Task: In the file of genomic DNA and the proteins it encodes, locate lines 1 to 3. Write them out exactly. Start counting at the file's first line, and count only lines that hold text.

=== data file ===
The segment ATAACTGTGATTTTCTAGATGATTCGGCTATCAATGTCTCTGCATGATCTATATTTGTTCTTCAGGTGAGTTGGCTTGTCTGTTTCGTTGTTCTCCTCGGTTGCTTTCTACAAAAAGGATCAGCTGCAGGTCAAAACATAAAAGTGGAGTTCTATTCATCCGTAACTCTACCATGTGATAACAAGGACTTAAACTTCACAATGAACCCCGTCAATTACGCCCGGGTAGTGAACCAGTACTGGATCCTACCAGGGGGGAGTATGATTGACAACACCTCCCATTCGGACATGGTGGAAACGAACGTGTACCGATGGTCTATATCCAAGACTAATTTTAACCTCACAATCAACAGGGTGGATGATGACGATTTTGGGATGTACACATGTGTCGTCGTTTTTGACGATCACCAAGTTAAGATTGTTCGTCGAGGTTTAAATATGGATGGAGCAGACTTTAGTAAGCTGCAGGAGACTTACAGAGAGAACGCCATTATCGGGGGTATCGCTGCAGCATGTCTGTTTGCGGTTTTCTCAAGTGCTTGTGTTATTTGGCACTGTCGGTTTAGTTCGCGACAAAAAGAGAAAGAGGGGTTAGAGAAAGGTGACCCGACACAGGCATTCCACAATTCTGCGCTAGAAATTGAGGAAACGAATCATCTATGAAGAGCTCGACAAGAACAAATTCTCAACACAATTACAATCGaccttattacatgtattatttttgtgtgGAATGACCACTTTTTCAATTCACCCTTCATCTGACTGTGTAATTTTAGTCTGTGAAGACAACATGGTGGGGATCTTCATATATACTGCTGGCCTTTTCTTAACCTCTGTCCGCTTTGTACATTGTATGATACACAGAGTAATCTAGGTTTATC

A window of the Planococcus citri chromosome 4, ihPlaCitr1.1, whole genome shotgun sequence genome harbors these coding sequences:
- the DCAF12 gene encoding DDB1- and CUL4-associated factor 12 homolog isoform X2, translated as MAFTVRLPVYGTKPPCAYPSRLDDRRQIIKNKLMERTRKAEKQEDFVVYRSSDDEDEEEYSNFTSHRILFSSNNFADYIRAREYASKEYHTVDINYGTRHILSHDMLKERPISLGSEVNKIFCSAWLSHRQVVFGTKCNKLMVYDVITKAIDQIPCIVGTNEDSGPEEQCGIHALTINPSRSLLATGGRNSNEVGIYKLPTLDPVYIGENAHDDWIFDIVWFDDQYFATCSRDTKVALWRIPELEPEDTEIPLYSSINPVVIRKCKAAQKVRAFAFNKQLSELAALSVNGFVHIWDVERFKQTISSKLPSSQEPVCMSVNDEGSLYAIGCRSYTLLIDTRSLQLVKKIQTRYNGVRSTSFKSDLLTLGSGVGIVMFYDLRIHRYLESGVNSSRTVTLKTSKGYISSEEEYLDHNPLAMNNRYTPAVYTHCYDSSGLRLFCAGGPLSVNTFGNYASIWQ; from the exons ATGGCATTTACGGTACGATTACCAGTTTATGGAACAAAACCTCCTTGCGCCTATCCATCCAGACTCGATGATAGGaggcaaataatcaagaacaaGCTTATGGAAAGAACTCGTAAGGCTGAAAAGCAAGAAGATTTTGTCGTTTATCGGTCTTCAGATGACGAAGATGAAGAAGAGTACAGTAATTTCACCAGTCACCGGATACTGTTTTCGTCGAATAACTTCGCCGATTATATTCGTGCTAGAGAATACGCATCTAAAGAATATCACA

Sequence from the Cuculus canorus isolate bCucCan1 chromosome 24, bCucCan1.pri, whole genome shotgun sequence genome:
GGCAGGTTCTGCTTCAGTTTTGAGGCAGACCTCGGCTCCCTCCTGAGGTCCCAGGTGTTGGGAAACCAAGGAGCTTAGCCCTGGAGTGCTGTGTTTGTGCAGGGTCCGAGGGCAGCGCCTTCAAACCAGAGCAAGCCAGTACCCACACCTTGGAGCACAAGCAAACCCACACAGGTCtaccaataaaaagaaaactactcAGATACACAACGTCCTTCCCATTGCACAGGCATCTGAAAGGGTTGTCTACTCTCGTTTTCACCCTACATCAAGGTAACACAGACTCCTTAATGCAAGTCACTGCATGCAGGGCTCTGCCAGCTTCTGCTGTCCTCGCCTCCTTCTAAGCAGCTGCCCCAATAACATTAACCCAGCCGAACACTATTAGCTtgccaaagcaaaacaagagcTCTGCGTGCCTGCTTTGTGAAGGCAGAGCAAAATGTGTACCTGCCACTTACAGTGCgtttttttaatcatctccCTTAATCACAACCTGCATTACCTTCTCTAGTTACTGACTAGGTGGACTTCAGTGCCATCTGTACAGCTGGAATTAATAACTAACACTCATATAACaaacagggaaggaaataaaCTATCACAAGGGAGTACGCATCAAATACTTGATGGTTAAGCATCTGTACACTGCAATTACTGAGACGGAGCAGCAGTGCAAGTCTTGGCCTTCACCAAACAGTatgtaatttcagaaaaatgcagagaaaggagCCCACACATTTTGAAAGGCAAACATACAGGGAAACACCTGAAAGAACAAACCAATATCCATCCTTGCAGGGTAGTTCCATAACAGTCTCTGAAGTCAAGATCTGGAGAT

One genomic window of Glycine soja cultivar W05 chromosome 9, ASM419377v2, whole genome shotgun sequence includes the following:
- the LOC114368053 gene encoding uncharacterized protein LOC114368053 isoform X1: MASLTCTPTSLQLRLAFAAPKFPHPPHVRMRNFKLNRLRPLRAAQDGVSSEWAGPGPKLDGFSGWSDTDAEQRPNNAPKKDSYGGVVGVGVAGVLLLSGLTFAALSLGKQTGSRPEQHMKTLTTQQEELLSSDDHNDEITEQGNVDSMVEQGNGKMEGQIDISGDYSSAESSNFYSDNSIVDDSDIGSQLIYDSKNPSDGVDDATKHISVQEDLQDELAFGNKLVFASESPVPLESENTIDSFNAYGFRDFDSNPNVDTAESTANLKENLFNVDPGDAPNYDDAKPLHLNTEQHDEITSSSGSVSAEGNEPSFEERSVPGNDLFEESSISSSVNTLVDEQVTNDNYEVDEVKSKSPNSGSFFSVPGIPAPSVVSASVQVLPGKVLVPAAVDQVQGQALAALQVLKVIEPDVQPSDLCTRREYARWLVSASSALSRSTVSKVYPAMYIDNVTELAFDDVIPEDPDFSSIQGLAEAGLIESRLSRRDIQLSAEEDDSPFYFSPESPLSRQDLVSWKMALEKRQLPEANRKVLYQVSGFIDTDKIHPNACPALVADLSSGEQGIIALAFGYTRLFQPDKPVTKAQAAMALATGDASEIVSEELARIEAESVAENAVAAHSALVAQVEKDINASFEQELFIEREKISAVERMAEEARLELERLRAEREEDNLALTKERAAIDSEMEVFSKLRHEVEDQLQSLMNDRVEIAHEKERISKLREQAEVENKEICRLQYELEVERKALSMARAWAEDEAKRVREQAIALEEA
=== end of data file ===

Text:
The segment ATAACTGTGATTTTCTAGATGATTCGGCTATCAATGTCTCTGCATGATCTATATTTGTTCTTCAGGTGAGTTGGCTTGTCTGTTTCGTTGTTCTCCTCGGTTGCTTTCTACAAAAAGGATCAGCTGCAGGTCAAAACATAAAAGTGGAGTTCTATTCATCCGTAACTCTACCATGTGATAACAAGGACTTAAACTTCACAATGAACCCCGTCAATTACGCCCGGGTAGTGAACCAGTACTGGATCCTACCAGGGGGGAGTATGATTGACAACACCTCCCATTCGGACATGGTGGAAACGAACGTGTACCGATGGTCTATATCCAAGACTAATTTTAACCTCACAATCAACAGGGTGGATGATGACGATTTTGGGATGTACACATGTGTCGTCGTTTTTGACGATCACCAAGTTAAGATTGTTCGTCGAGGTTTAAATATGGATGGAGCAGACTTTAGTAAGCTGCAGGAGACTTACAGAGAGAACGCCATTATCGGGGGTATCGCTGCAGCATGTCTGTTTGCGGTTTTCTCAAGTGCTTGTGTTATTTGGCACTGTCGGTTTAGTTCGCGACAAAAAGAGAAAGAGGGGTTAGAGAAAGGTGACCCGACACAGGCATTCCACAATTCTGCGCTAGAAATTGAGGAAACGAATCATCTATGAAGAGCTCGACAAGAACAAATTCTCAACACAATTACAATCGaccttattacatgtattatttttgtgtgGAATGACCACTTTTTCAATTCACCCTTCATCTGACTGTGTAATTTTAGTCTGTGAAGACAACATGGTGGGGATCTTCATATATACTGCTGGCCTTTTCTTAACCTCTGTCCGCTTTGTACATTGTATGATACACAGAGTAATCTAGGTTTATC

A window of the Planococcus citri chromosome 4, ihPlaCitr1.1, whole genome shotgun sequence genome harbors these coding sequences:
- the DCAF12 gene encoding DDB1- and CUL4-associated factor 12 homolog isoform X2, translated as MAFTVRLPVYGTKPPCAYPSRLDDRRQIIKNKLMERTRKAEKQEDFVVYRSSDDEDEEEYSNFTSHRILFSSNNFADYIRAREYASKEYHTVDINYGTRHILSHDMLKERPISLGSEVNKIFCSAWLSHRQVVFGTKCNKLMVYDVITKAIDQIPCIVGTNEDSGPEEQCGIHALTINPSRSLLATGGRNSNEVGIYKLPTLDPVYIGENAHDDWIFDIVWFDDQYFATCSRDTKVALWRIPELEPEDTEIPLYSSINPVVIRKCKAAQKVRAFAFNKQLSELAALSVNGFVHIWDVERFKQTISSKLPSSQEPVCMSVNDEGSLYAIGCRSYTLLIDTRSLQLVKKIQTRYNGVRSTSFKSDLLTLGSGVGIVMFYDLRIHRYLESGVNSSRTVTLKTSKGYISSEEEYLDHNPLAMNNRYTPAVYTHCYDSSGLRLFCAGGPLSVNTFGNYASIWQ; from the exons ATGGCATTTACGGTACGATTACCAGTTTATGGAACAAAACCTCCTTGCGCCTATCCATCCAGACTCGATGATAGGaggcaaataatcaagaacaaGCTTATGGAAAGAACTCGTAAGGCTGAAAAGCAAGAAGATTTTGTCGTTTATCGGTCTTCAGATGACGAAGATGAAGAAGAGTACAGTAATTTCACCAGTCACCGGATACTGTTTTCGTCGAATAACTTCGCCGATTATATTCGTGCTAGAGAATACGCATCTAAAGAATATCACA